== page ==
Secret Runs Of Halalu And Oama

Ron Mizutani
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Wednesday - September 03, 2008
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Anglers on the Windward side
Anglers on the Windward side

School is back in session for much of the state, a sign summer is quickly coming to an end. But most fishermen will tell you there’s still time for other kinds of schools - they just won’t tell you where to go.

Confused by the vagueness? Well, when it comes to halalu and oama season, vagueness is precisely the point. The last thing fishermen want is for the world to know where Hawaii’s fish of summer are running.

“Even if the halalu are running, fishermen will tell you they aren’t,” laughs an avid fisherman who asked to be called Bob. “Nobody like say where the fish are biting. It gets too crowded.”

The oama is a juvenile goat fish, or baby weke. The halalu is a baby mackerel, known in the Islands as akule. In the summer, both run in massive schools in shallow water across the state. When they arrive, Hawaii’s coconut wireless goes to work.

“Just friends among friends, they call each other up: Fish is biting, come on down,” says Jim Fernandez.


“Everybody kind of tells jokes and you know, they say, oh, I called in sick today or I gotta go work late,” chuckles Wil Santos.

It’s a picture replayed every summer: Anglers lined up in waist-deep water with poles dancing in unison. Others cast reels offshore hoping to make the big score. And we’re not talking size, because when it comes to halalu or oama, it’s all about volume.

“How much per day I would say 80-90 maybe 100,” says Corbin Patterson.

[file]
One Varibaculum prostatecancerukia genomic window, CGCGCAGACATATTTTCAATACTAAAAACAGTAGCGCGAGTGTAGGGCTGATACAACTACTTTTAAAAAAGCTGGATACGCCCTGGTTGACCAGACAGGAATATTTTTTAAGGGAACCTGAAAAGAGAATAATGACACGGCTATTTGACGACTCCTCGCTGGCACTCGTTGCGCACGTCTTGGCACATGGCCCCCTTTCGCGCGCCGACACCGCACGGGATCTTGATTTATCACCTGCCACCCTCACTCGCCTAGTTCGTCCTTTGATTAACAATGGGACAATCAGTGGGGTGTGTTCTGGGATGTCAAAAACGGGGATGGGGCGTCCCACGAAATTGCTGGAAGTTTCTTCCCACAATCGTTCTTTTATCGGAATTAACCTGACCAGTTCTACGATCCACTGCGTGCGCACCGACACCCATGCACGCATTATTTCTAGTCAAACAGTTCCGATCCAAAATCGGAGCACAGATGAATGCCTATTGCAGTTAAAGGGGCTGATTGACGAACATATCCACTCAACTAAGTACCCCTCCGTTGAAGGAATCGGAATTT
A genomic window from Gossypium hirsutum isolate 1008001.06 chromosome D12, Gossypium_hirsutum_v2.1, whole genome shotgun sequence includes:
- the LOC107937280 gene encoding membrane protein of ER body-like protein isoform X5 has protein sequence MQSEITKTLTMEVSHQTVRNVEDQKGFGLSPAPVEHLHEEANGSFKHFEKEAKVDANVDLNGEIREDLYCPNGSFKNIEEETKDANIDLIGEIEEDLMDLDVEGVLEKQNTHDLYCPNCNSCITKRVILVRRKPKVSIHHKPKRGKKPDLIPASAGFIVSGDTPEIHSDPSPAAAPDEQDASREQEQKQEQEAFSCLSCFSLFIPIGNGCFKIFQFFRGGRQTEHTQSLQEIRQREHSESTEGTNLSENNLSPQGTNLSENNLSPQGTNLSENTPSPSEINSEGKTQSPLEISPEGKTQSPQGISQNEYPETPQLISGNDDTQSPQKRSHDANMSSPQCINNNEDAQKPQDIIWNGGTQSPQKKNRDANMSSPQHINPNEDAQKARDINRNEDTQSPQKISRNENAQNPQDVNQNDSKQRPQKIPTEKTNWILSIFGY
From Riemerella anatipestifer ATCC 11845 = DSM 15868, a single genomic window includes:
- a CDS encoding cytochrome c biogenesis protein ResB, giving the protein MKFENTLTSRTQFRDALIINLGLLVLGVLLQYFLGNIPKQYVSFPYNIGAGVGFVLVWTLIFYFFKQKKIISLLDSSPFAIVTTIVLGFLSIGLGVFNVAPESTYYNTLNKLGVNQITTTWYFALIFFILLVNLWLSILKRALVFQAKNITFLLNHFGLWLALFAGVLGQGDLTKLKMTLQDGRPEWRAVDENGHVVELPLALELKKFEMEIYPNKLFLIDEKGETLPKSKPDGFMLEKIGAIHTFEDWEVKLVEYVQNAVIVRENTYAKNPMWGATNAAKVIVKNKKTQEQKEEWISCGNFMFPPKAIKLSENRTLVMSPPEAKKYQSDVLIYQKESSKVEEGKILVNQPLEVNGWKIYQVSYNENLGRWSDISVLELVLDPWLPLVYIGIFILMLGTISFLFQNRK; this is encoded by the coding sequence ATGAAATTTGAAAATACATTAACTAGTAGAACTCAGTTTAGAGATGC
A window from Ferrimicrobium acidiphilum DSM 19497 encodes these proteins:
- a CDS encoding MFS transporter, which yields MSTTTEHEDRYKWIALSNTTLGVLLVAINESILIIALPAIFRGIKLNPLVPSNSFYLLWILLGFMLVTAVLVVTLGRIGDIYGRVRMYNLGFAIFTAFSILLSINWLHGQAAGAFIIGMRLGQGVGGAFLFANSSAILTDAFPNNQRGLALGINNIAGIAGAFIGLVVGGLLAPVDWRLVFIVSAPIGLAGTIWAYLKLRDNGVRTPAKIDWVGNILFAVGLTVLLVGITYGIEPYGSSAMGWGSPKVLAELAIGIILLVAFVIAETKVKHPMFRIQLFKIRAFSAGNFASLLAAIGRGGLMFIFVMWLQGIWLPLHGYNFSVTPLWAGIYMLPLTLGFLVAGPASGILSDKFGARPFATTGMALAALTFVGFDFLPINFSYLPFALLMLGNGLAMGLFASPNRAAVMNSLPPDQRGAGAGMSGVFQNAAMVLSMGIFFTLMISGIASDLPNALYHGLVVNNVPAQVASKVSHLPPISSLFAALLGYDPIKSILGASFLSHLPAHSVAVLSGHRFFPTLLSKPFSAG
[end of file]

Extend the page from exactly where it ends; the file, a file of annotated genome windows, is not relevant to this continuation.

Schools by the thousands usually stay in one area for several weeks, huddling together like a large football team hoping to avoid bigger predators like papio and barracuda.

“That’s what’s keeping that school in,” says Patterson. “They circle ‘em in like a sheep dog, keep ‘em in the corner, and when they get hungry they just attack the pile.”

Anglers also attack the pile, hoisting their prizes one by one. Most eat what they catch, bones and all.

“Deep-fried or Filipino-style with ginger, vinegar and lemon,” says Patterson.

“I pan-fry it in oyster sauce, salt and pepper,” says Fernandez.

Others keep their catch alive with hopes of landing something larger.

“That’s for bait, bruddah,” says Bob.


And then there are those who simply give them away. Halalu is sold at some fish markets. Depending on quality, expect to pay up to $5 a pound.

Of course, it’s nearly impossible to keep a spot secret for more than a day. Keeping your cool when others arrive is even tougher.

“Some guys will just move here, move there, follow the bite and stuff like that,” says Patterson. “The first guy catches a fish, everybody swarms to the area.”

“If you catch a fish and you have what we call a bankrupt, where you lose your lead and leader, you turn around and walk away, somebody is right in your spot,” says Fernandez. “It’s hard to get back in.”

The best advice: “Just ask nicely, people will move,” laughs Patterson.

Luckily, when it comes to halalu and oama fever, there usually is a tomorrow. But you’d better hurry, summer days are ticking away.

 

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